Gig Review – Iggy Pop, Finsbury Park, 30 June 2018

Given his age, you have to wonder how long Iggy Pop will carry on performing, especially when you see how he throws himself around the stage…and the crowd! They just don’t make them this way anymore and I was delighted to get a pass for tonight’s show as it’s a while since I’ve seen Iggy perform.

Whereas yesterday I’d braved the heat and shot a fair few of the artists, I just came along for Iggy’s set tonight. At one point it looked like access was in doubt, but then it came down to pick a side and stick to it. As we went in to the pit the whole middle section (where he is in this photo) was taped off and photographers chose their side. I didn’t think he’d come down in to the crowd while we were there but I knew I wanted to be stage right because of the angle of the sun and I’m so glad I stuck to that choice. He was great to shoot up on the stage but when he came, ever so briefly, down to the front row, this shot would have been impossible from the other side and even though shooting gigs in bright sunshine usually doesn’t look good, I’m really pleased with how this turned out.

Gig Review – Liam Gallagher and Richard Ashcroft, Finsbury Park, 29 June 2018

It’s years since I last shot an Oasis show so I thought it would be fun to head along to Finsbury Park this weekend. I’d also never shot Wolf Alice, and Richard Ashcroft brought the house down with a surprise acoustic set just before Liam Gallagher. For once it all worked out beautifully because we were ushered in to the pit for Richard’s set too – all too often you miss the ‘secret’ set because it’s, well, too secret. Richard nailed it. He stole the show, end of!

Liam definitely isn’t a fan of photographers and I have to say he sounded much better than last month when he supported the Rolling Stones. I wanted to get something a little different as he is pretty inanimate – either scowling behind the mic or in front of it, shaking the maracas.

I also went along to the second stage to see Dream Wife and managed to stay for the whole set. Not really my thing but they were great to shoot and it will be interesting to see how they get on.

Gig Review – Lenny Kravitz, Wembley Arena, 22 June 2018

I’ve wanted to shoot Lenny Kravitz for as long as I’ve been a concert photographer. So after finally getting accreditation, tonight was a tale of two very distinct halves.

First off, I was shocked when I got there to find that there were only two of us accredited. Two!? For Lenny Kravitz!? WTF!? Standing in the pit waiting for showtime it seemed too good to be true – a near empty pit for me and my friend Awais.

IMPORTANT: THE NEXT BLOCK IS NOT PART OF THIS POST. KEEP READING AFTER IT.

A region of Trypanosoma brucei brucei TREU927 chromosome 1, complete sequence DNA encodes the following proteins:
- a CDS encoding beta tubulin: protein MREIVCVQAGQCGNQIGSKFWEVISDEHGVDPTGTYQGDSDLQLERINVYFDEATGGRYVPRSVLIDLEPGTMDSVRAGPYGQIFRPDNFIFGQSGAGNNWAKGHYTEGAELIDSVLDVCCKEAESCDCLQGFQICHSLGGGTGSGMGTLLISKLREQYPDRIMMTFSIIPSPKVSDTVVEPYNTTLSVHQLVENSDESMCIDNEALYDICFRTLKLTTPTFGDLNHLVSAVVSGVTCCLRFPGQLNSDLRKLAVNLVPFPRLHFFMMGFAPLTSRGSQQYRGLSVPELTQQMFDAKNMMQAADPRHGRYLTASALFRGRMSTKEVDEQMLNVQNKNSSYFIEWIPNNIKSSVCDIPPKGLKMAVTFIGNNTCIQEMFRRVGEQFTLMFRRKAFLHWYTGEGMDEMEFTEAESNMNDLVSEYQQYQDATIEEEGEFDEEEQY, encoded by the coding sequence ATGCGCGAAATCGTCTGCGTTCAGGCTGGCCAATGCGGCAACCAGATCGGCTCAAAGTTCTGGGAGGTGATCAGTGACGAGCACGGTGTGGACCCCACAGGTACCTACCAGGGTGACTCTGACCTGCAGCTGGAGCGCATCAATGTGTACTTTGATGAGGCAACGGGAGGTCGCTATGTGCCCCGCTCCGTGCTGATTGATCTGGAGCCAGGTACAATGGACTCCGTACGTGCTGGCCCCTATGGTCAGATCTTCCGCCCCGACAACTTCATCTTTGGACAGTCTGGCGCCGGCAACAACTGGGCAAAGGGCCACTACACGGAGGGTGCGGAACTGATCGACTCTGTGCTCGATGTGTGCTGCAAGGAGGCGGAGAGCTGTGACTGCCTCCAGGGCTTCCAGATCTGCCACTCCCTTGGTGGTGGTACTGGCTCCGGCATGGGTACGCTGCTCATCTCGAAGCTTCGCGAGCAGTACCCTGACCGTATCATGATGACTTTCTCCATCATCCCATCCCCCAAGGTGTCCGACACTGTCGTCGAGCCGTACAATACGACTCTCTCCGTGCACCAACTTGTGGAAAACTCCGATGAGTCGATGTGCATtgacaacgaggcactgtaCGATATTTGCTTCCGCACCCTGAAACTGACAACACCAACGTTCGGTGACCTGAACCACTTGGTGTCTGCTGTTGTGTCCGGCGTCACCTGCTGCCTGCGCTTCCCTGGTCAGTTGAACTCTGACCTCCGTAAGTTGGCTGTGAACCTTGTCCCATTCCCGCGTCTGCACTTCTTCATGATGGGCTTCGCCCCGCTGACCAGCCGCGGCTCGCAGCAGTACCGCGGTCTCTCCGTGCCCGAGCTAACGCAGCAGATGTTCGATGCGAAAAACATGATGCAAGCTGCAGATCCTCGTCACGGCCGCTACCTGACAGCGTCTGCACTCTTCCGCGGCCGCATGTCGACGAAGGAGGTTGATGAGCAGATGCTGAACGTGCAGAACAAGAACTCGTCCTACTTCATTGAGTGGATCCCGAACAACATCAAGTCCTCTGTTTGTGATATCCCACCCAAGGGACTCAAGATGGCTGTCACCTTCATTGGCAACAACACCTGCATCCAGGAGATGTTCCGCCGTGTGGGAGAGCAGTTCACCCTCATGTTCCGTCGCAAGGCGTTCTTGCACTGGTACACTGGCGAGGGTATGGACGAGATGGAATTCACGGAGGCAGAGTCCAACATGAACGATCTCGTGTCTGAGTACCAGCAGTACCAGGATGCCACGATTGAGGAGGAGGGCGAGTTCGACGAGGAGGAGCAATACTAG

And that’s where the second half of the tale kicks in. Venue security were really relaxed and helpful but Lenny’s own security people were rude and aggressive. Down came the lights and on came Lenny, right up and the back for the first song, in reasonable light but miles away up high. The rest of the shoot the lighting was miserable and in fact I barely got any useable frames. Utterly predictably, as the fourth song opened, he came and stood right in front of us and started soloing. Obviously we wanted a few frames – even just a few seconds of that in half decent light would have saved the show but no, his security physically stopped us from shooting, pushed my camera down and made it very clear that we were to leave. He had to have seen it happen and I wonder what he thought.

I had friends there with standing tickets and we’d been given tickets to stay and watch the show so I went in to the crowd to try and find them. I had no intention of shooting from the crowd until Lenny went walkabouts and ended up high in a seating area serenading the audience. That made for some great shots but what I would never have predicted was that when he went to the rear of the standing area on his walkabout, almost the entire crowd surged backwards away from the stage, towards him. Suddenly, having been midway back in the crowd, I found myself with a 30 foot gap in front of me to the next person and before I knew it I was 5-6 rows from the front for the encore. I knew the final song would be Are You Gonna Go My Way and surprise surprise the lighting had improved as the show went on. I simply couldn’t not shoot it! I was right there and although I rarely had a completely clear view, I did manage a few frames like the one above that I’m delighted with. Alas I can’t do anything commercial with them since they were taken after my time in the pit, but had I left after those first three songs I would have been gutted as my photos were absolutely terrible. Funny how these things work out sometimes!